In Rwanda Was Immaculee

July 20, 2010
By SympatheticVibrations BRONZE, Rocklin, California
SympatheticVibrations BRONZE, Rocklin, California
1 article 0 photos 0 comments

Favorite Quote:
\"Civilization began the first time an angry person cast a word instead of a rock.\" -Sigmund Freud

Is an understatement to the horrors of war;
A romanticized word
For the result of hate,
Ignorance and fear
It is not fit to carry such power; I do not believe it is that strong.

It’s all wrong, this word
Which goes in hand with war
Like “Q” and “U”. As if it lessens the fear
When we hear it used in terms of our enemies and increases the hate
When we hear it used describing us. A casualty
Is no longer a person, a statistic no longer on the battlefield making the country strong.

But what if the war
Is internal? When only one side can be called casualty
And the other murderers; when 800,000 become victims of hate
Crimes, and the remaining ¼ huddle in fear
Around a radio waiting for a safe word
To announce an exhaustion in the enemy’s strength?

Her heart cried to the sound of war
To the metal scraping asphalt, the sound of hate
Closing in around her, and the sound of fear
Threatening her mind with the possibility of becoming the word:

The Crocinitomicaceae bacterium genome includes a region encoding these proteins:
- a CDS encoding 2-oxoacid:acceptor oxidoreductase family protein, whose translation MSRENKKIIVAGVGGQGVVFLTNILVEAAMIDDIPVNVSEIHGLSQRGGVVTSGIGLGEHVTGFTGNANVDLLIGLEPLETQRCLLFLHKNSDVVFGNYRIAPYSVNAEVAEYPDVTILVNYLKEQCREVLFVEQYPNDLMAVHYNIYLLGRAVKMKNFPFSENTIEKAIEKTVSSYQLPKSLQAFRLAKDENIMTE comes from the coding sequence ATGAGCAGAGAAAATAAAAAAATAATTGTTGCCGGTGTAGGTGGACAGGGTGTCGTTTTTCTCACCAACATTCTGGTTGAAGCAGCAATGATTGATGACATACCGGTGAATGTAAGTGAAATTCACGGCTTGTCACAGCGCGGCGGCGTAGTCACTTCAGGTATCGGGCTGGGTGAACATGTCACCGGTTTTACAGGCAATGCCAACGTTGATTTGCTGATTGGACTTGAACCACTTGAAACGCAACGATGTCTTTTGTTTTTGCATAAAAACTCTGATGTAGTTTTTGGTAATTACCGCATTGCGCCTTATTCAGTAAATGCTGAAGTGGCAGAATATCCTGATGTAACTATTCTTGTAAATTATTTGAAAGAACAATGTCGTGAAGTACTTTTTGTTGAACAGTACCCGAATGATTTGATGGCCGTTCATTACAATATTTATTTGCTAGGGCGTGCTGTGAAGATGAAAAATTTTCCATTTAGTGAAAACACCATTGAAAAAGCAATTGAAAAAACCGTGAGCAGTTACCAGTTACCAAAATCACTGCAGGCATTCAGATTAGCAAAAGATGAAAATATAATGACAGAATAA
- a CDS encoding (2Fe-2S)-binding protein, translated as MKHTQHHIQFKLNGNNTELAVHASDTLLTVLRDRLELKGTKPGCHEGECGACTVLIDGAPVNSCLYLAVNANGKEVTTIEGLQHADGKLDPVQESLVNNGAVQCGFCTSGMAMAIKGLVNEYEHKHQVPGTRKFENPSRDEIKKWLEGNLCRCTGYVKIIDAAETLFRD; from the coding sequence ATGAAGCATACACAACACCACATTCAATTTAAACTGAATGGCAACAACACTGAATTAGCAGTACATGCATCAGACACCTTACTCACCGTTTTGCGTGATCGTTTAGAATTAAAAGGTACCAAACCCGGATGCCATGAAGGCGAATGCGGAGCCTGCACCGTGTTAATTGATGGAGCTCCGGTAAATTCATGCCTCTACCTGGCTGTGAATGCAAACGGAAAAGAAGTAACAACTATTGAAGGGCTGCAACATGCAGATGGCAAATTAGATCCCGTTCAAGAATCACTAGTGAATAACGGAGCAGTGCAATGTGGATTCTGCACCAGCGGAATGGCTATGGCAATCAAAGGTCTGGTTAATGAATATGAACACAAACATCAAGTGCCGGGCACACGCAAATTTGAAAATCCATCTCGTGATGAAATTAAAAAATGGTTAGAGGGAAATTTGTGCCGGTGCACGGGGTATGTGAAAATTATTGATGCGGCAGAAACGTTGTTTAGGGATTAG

Her only protection from insanity was a strong

Hope that she may live, that she may not be a casualty.
But when hate
Entered the home she hid in, in a 3x4 ft. bathroom crowded by six other women and fear,
She heard many ask the man, who was her protector from war,
Spitefully, where the cockroaches were. And then one man made her name the most
horrid word
When he said, “Immaculee, I have killed 399. I want you to be the 400th.” So strong

Were these words, just the very thought that this man knew where she was inspired such
In her that 16 years later, she is still chilled when she remembers his hate.
So strong is her hope to never see a war
Waged on one group ever again, that casualty
Will not be what any other person thinks about when they are asked to describe their
relatives in a word,
And that her country can once again be united and strong.

What is the true casualty of war?
It is humanity; a word forgotten with hate
And when fear becomes too strong.

The author's comments:
This poem is a sestina about the Rwandan genocide of 1994. It is a true story about a woman named Immaculee Ilibagiza, who appeared on CBS's 60 Minutes to share her experiences of the time.

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